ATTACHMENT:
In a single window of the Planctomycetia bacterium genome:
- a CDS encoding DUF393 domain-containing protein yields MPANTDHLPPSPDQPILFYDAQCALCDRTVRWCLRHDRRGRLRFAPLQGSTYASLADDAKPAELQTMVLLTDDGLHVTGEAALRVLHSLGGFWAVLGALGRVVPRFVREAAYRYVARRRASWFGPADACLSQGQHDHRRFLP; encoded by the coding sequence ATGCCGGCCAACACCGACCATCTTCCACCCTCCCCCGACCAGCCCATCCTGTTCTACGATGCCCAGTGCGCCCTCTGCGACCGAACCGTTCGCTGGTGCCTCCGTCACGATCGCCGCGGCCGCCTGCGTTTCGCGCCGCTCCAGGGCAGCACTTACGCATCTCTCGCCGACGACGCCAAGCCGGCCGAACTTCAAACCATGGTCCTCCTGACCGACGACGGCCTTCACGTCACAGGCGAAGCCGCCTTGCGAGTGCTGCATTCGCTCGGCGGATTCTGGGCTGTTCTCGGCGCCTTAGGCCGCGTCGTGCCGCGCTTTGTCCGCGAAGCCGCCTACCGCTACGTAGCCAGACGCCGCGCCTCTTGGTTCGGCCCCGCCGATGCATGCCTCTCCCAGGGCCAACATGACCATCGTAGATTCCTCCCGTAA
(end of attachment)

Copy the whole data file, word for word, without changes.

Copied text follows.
In a single window of the Planctomycetia bacterium genome:
- a CDS encoding DUF393 domain-containing protein yields MPANTDHLPPSPDQPILFYDAQCALCDRTVRWCLRHDRRGRLRFAPLQGSTYASLADDAKPAELQTMVLLTDDGLHVTGEAALRVLHSLGGFWAVLGALGRVVPRFVREAAYRYVARRRASWFGPADACLSQGQHDHRRFLP; encoded by the coding sequence ATGCCGGCCAACACCGACCATCTTCCACCCTCCCCCGACCAGCCCATCCTGTTCTACGATGCCCAGTGCGCCCTCTGCGACCGAACCGTTCGCTGGTGCCTCCGTCACGATCGCCGCGGCCGCCTGCGTTTCGCGCCGCTCCAGGGCAGCACTTACGCATCTCTCGCCGACGACGCCAAGCCGGCCGAACTTCAAACCATGGTCCTCCTGACCGACGACGGCCTTCACGTCACAGGCGAAGCCGCCTTGCGAGTGCTGCATTCGCTCGGCGGATTCTGGGCTGTTCTCGGCGCCTTAGGCCGCGTCGTGCCGCGCTTTGTCCGCGAAGCCGCCTACCGCTACGTAGCCAGACGCCGCGCCTCTTGGTTCGGCCCCGCCGATGCATGCCTCTCCCAGGGCCAACATGACCATCGTAGATTCCTCCCGTAA